Effect of elastic modulus and position of polyurea coating on flexural strength of coated ceramic tiles by experiments and finite element analysis

  • Kanittha KamonchaivanichEmail author
  • Keiichi Kuboyama
  • Toshiaki Ougizawa


The mechanism of a polyurea coating on the flexural strength of coated ceramic tiles was studied by three-point bending together with FEM simulation. The influence of Young’s modulus and the coating position of the polyurea on the coated ceramic sample were investigated. The back-coated ceramic with lower modulus polyurea (PUR240 MPa) could show higher flexural strength due to the cushion effect that reduces tensile stress around the bottom center of the substrate. The higher modulus polyurea coating (PUR866 MPa) has a significant influence on the flexural strength of the coated ceramic sample. In back-coating, the higher modulus coating increased the flexural strength of the coated ceramic sample by nearly twofold, compared to lower modulus. This higher modulus coating enhanced the stress distribution as well as storage energy in the sample. According to the results of the FEM simulation, the mechanism which influences the stress distribution within samples during the three-point bending test was investigated. The cushion effect shows a main contribution in stress distribution by a lower modulus coating. The cushion effect occurs near the supporting pins and contributes to the stress dissipation and the reduction of stress concentration at the center-bottom of the substrate. In contrast, a thickening effect plays an important role in the case of higher modulus polyurea coatings. The center-back-coated with higher modulus polyurea acts to increase the thickness of the ceramics and dominates the effect on the flexural strength of the coated ceramic sample.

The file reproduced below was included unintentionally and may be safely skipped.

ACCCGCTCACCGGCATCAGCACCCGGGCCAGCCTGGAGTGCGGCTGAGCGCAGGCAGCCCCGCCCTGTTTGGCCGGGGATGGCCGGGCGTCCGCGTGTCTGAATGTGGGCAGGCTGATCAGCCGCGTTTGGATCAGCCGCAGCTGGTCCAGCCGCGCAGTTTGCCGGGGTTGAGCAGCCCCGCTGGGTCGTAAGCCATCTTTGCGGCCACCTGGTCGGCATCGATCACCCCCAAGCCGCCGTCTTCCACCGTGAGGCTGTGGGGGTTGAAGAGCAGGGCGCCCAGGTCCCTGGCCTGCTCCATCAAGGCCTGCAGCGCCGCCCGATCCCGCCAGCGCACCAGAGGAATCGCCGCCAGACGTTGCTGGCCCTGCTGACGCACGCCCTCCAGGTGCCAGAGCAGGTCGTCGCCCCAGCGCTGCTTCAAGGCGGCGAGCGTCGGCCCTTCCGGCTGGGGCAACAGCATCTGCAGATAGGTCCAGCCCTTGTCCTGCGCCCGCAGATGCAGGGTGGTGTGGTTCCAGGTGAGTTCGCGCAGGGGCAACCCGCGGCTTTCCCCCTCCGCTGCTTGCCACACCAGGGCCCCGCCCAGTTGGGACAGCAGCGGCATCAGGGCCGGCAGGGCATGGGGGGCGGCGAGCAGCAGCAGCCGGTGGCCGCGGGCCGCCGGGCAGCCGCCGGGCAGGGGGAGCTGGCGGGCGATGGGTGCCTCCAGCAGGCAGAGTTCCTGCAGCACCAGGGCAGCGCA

Polyurea Elastic modulus Ceramic tile Fracture FEM simulation 

Supplementary material

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Supplementary material 1 (DOCX 9961 kb)


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Copyright information

© American Coatings Association 2019

Authors and Affiliations

  • Kanittha Kamonchaivanich
    • 1
    Email author
  • Keiichi Kuboyama
    • 1
  • Toshiaki Ougizawa
    • 1
  1. 1.Department of Chemistry and Materials ScienceTokyo Institute of TechnologyTokyoJapan

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